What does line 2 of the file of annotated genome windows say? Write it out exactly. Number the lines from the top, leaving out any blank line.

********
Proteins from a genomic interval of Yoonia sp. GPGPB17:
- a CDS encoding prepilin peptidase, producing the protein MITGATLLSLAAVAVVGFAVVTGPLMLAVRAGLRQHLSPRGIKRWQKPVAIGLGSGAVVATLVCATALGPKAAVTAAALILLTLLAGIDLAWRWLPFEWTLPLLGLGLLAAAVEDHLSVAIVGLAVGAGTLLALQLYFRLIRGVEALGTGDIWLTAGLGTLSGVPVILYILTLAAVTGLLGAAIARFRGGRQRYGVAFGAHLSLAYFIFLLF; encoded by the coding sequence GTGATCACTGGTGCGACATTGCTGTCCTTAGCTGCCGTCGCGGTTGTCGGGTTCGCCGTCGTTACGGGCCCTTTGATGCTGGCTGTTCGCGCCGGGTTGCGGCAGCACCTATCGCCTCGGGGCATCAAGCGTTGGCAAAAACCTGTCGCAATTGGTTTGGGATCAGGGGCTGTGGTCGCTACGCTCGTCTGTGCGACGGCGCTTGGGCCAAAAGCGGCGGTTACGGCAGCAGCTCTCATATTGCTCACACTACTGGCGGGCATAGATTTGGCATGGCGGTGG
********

- a CDS encoding prepilin peptidase, producing the protein MITGATLLSLAAVAVVGFAVVTGPLMLAVRAGLRQHLSPRGIKRWQKPVAIGLGSGAVVATLVCATALGPKAAVTAAALILLTLLAGIDLAWRWLPFEWTLPLLGLGLLAAAVEDHLSVAIVGLAVGAGTLLALQLYFRLIRGVEALGTGDIWLTAGLGTLSGVPVILYILTLAAVTGLLGAAIARFRGGRQRYGVAFGAHLSLAYFIFLLF; encoded by the coding sequence GTGATCACTGGTGCGACATTGCTGTCCTTAGCTGCCGTCGCGGTTGTCGGGTTCGCCGTCGTTACGGGCCCTTTGATGCTGGCTGTTCGCGCCGGGTTGCGGCAGCACCTATCGCCTCGGGGCATCAAGCGTTGGCAAAAACCTGTCGCAATTGGTTTGGGATCAGGGGCTGTGGTCGCTACGCTCGTCTGTGCGACGGCGCTTGGGCCAAAAGCGGCGGTTACGGCAGCAGCTCTCATATTGCTCACACTACTGGCGGGCATAGATTTGGCATGGCGGTGG